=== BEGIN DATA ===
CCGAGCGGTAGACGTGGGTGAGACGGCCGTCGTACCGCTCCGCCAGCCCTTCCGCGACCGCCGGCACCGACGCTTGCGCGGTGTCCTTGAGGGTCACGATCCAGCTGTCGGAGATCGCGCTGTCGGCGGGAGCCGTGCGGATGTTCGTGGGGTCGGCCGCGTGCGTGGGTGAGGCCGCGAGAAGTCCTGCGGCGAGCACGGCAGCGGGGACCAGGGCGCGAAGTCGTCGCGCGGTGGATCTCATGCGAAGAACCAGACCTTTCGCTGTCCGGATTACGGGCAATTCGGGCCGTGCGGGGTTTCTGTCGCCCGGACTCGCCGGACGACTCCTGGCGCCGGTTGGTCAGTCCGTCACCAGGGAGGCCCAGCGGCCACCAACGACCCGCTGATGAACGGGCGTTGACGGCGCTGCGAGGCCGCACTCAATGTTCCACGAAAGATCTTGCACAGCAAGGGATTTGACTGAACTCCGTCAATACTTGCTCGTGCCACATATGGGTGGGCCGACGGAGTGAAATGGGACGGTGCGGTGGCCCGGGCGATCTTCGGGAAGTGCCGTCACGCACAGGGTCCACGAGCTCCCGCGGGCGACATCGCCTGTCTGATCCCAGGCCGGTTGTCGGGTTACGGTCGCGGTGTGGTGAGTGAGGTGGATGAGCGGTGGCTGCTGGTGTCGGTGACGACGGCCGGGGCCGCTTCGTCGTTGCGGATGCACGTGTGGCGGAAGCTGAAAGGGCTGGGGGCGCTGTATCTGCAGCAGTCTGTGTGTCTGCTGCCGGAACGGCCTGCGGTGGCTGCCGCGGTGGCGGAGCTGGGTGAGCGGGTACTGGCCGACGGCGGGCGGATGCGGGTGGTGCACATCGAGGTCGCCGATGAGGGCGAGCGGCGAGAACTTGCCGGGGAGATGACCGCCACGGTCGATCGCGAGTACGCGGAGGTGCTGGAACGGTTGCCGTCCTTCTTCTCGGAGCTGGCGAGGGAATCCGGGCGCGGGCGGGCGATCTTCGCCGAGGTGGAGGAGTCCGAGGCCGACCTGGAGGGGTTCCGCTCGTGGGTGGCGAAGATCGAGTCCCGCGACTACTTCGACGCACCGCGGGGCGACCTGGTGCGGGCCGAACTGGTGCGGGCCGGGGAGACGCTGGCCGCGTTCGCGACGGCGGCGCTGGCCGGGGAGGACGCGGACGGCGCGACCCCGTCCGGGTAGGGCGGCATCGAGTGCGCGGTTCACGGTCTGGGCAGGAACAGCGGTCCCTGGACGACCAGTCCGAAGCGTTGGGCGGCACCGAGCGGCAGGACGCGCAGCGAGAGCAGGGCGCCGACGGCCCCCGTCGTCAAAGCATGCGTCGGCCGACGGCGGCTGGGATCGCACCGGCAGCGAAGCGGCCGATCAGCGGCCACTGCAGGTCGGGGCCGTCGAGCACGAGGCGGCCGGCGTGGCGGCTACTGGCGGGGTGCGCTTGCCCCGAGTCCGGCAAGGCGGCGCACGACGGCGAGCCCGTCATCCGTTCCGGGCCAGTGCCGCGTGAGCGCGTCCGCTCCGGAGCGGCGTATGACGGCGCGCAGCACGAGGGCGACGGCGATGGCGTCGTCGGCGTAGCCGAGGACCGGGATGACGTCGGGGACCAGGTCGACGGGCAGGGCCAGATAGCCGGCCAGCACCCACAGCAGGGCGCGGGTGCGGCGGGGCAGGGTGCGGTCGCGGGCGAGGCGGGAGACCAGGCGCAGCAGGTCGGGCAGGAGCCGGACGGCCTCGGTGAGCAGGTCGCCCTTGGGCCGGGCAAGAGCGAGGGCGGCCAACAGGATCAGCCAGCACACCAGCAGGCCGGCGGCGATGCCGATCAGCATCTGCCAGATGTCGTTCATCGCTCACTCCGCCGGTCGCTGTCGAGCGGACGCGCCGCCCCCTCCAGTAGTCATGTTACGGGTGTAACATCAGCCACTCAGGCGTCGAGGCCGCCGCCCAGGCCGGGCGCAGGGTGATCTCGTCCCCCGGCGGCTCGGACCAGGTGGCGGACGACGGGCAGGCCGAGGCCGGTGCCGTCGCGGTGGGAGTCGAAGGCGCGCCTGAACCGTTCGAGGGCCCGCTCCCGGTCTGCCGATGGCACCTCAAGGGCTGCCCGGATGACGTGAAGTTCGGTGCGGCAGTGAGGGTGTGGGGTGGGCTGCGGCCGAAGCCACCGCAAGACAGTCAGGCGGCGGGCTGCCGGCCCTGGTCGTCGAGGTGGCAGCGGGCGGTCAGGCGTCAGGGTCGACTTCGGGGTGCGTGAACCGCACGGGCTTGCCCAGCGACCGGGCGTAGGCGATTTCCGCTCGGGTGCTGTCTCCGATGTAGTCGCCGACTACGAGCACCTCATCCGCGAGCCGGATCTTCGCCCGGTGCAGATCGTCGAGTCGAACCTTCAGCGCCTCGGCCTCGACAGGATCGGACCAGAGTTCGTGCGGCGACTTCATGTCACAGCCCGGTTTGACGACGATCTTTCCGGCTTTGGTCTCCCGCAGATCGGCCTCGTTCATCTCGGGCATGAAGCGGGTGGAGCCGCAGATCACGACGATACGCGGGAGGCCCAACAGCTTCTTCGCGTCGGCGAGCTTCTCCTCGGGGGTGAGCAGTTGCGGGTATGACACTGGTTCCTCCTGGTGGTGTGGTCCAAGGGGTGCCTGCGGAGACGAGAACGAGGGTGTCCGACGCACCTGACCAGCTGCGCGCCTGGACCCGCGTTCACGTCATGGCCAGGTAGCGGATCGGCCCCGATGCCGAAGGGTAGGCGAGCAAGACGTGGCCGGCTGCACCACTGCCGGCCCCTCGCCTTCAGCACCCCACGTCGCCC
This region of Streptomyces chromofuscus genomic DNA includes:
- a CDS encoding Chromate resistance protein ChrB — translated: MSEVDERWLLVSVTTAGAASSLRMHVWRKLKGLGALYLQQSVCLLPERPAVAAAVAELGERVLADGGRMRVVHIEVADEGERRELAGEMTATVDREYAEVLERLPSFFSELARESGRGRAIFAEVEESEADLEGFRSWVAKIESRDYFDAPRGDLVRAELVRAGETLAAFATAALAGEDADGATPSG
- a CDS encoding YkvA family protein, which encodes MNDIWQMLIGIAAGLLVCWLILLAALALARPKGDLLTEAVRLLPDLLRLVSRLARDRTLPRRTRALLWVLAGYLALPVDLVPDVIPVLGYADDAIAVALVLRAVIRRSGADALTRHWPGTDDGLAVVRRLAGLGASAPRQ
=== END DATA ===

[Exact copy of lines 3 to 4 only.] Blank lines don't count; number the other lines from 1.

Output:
- a CDS encoding Chromate resistance protein ChrB — translated: MSEVDERWLLVSVTTAGAASSLRMHVWRKLKGLGALYLQQSVCLLPERPAVAAAVAELGERVLADGGRMRVVHIEVADEGERRELAGEMTATVDREYAEVLERLPSFFSELARESGRGRAIFAEVEESEADLEGFRSWVAKIESRDYFDAPRGDLVRAELVRAGETLAAFATAALAGEDADGATPSG
- a CDS encoding YkvA family protein, which encodes MNDIWQMLIGIAAGLLVCWLILLAALALARPKGDLLTEAVRLLPDLLRLVSRLARDRTLPRRTRALLWVLAGYLALPVDLVPDVIPVLGYADDAIAVALVLRAVIRRSGADALTRHWPGTDDGLAVVRRLAGLGASAPRQ